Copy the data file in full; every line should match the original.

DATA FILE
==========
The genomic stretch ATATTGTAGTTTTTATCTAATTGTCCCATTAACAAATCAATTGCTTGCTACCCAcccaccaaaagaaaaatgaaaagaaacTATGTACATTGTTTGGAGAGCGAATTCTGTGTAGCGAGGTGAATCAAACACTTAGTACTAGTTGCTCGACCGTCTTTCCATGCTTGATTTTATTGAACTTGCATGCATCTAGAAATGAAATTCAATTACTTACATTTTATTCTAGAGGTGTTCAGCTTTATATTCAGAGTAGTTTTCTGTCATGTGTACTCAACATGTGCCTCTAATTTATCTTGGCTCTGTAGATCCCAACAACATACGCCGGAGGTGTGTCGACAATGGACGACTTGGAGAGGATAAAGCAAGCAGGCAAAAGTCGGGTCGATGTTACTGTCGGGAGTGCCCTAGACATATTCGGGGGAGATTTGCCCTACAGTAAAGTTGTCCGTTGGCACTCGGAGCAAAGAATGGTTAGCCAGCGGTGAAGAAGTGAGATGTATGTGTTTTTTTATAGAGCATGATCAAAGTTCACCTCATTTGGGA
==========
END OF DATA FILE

The genomic stretch ATATTGTAGTTTTTATCTAATTGTCCCATTAACAAATCAATTGCTTGCTACCCAcccaccaaaagaaaaatgaaaagaaacTATGTACATTGTTTGGAGAGCGAATTCTGTGTAGCGAGGTGAATCAAACACTTAGTACTAGTTGCTCGACCGTCTTTCCATGCTTGATTTTATTGAACTTGCATGCATCTAGAAATGAAATTCAATTACTTACATTTTATTCTAGAGGTGTTCAGCTTTATATTCAGAGTAGTTTTCTGTCATGTGTACTCAACATGTGCCTCTAATTTATCTTGGCTCTGTAGATCCCAACAACATACGCCGGAGGTGTGTCGACAATGGACGACTTGGAGAGGATAAAGCAAGCAGGCAAAAGTCGGGTCGATGTTACTGTCGGGAGTGCCCTAGACATATTCGGGGGAGATTTGCCCTACAGTAAAGTTGTCCGTTGGCACTCGGAGCAAAGAATGGTTAGCCAGCGGTGAAGAAGTGAGATGTATGTGTTTTTTTATAGAGCATGATCAAAGTTCACCTCATTTGGGA